Archive for May, 2015


The true follow-up to Dustin Kensrue’s debut solo album was released in early 2015. Carry The Fire is actually his fourth solo album, but his two previous efforts were not original material. Released on Vagrant Records/Staple Records/Workhorse Music Group, the vinyl version was pressed on two different colors; red and orange. Each color has a sticker on the front of the jacket (on shrink) denoting which color it is. There are 1,500 copies pressed on each color, making 3,000 total copies pressed. Some sites are reporting red is limited to 1,000 copies, but that number is wrong and has never been officially announced nor posted anywhere like the pre-order page, Dustin’s website or any of the labels associated with this release’s websites. The pressing info I am reporting was obtained directly from Vagrant Records after less than an hour from sending an email. Staple Records/Workhorse Music Group responded to my inquiries about pressing info with a personal attack towards me rather than simply saying “We don’t want to release the pressing info.” And that was after one week of being ignored. It’s sad that one label is abrasive towards fans while the other is nothing but prompt, polite and helpful.

There also seems to be some confusion/misdirection with there actually being a second pressing of Carry The Fire. When the album first went up for pre-order only one color was available, red. Eventually Dustin and Staple Records/Workhorse Music claimed the red vinyl sold out, which was timed with the announcement of a new color, orange, which was billed as a “second pressing.” However, the red variant never truly sold out. You can still buy it at indie record stores, various online distros and even Vagrant’s official web store. My local store sold out of red copies by the time I went back to buy it. They had at least 30 copies but Dustin did an in store performance there a few days before I went back so that is likely how they disappeared so fast. I bought this record online from Amoeba Records last week during a sale and received a red copy. So red copies are still out there. The red variant only “sold out” via the official pre-order/order page for the album. The orange copies started shipping at the same time as the red copies; how convenient for a “second pressing” to be ready at the same time as the first pressing.

There were no delays with the records shipping, even with the release date the week after Record Store Day (RSD). As most people are aware RSD releases cause massive delays at pressing plants around the world, pushing non-RSD releases to the back burner so plants can devote all their attention to getting RSD releases out in time for RSD. Now with that fact in mind, how could any label get a second pressing of any record done during this time frame and have it be released at the same exact time as their first pressing? Easy, the answer is there never was a second pressing ordered, both colors were ordered at the same time and the label purposely held back that information until the “first pressing” on red vinyl was somewhat close to selling out. Given my interactions with Staple Records/Workhouse Music Group, it adds further evidence in my book of there not being a second pressing.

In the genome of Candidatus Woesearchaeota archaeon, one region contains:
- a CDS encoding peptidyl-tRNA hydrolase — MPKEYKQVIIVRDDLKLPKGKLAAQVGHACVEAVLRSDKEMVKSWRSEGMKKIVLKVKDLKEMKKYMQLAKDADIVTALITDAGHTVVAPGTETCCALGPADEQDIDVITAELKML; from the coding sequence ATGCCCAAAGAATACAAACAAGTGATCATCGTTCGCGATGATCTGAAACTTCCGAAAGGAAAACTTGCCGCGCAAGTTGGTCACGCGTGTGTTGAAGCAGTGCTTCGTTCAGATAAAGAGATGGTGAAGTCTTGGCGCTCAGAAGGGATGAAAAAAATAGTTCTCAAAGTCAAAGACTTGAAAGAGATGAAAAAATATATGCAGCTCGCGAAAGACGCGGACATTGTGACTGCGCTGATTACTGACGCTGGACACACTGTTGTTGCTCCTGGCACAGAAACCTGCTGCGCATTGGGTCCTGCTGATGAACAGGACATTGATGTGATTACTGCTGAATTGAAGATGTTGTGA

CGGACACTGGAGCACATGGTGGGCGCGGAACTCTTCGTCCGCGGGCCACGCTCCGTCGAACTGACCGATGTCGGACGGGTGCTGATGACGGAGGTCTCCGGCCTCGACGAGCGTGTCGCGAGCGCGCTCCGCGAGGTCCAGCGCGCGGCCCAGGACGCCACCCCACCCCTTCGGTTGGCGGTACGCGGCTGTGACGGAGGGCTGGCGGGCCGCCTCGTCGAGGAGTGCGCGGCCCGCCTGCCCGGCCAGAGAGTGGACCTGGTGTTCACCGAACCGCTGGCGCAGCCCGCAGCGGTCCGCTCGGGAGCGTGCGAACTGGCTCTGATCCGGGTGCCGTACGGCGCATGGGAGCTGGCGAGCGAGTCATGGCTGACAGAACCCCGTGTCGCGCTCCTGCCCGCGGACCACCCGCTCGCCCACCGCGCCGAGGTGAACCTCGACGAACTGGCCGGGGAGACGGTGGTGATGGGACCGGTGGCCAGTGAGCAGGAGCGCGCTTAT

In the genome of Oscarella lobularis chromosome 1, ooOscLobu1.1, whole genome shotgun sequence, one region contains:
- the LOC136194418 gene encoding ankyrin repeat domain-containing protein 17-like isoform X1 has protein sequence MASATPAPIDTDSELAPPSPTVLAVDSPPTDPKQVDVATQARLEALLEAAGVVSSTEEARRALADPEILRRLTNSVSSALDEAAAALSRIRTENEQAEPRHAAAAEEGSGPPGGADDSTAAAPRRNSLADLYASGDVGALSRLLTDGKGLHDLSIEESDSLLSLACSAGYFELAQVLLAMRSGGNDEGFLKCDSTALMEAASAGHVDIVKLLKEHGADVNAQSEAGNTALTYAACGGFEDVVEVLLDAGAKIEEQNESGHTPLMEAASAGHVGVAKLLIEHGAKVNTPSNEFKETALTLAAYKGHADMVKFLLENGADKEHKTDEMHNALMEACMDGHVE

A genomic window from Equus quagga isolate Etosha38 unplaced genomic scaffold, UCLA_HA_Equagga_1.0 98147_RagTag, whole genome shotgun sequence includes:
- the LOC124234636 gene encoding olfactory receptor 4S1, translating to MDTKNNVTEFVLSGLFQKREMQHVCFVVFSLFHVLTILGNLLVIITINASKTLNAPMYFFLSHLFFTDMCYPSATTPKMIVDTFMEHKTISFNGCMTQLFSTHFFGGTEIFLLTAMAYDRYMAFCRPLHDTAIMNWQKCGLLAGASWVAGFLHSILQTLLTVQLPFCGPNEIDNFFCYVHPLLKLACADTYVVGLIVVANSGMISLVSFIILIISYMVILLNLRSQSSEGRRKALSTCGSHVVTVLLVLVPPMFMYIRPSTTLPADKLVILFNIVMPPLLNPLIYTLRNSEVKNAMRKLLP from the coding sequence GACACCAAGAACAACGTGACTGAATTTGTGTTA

The red variant is somewhat translucent, or what some people would call clear. I think the orange variant has some marbling in it, but I have not seen photos of it so I can’t confirm how the orange looks. All copies come with a download code for high quality 320 kbps MP3’s as well as a huge fold out poster that doubles as the insert. The poster has the lyrics printed on one side and on the other is one of the lamest photos I’ve ever seen that never needed to be blown up to poster size. They should have chosen a better photo for one side of the poster, or just used some sort of artwork. The photo is 1/2 of Dustin’s face with his body being obscured by fire. To make matters worse that side of the poster is 3/4 blank white, with the remaining 1/4 having the awful picture of Dustin standing against a black backdrop where you can basically only see one of his eyes.

Thankfully that poster did not drive the price up too much on this record. I doubt the label would have charged less for the record if they included a traditional insert instead of the poster. This record cost around $17 from most places. The album is amazing though, which is the most important thing. The record sounds great and the music on it is, right now, my album of the year. It sounds much different from Dustin’s first album, Please Come Home, and I think Carry The Fire is the better of the two.

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Once this album came out Dustin Kensrue had released a traditional solo album, a Christmas album and a Christian worship album. An odd trifecta for a casual observer, but Dustin never hid the religious aspect of his life from the public. The Water & The Blood is Kensrue’s third solo studio album, released in 2013 on Mars Hill Music/BEC Recordings. BEC Recordings is a sub label of Tooth & Nail Records.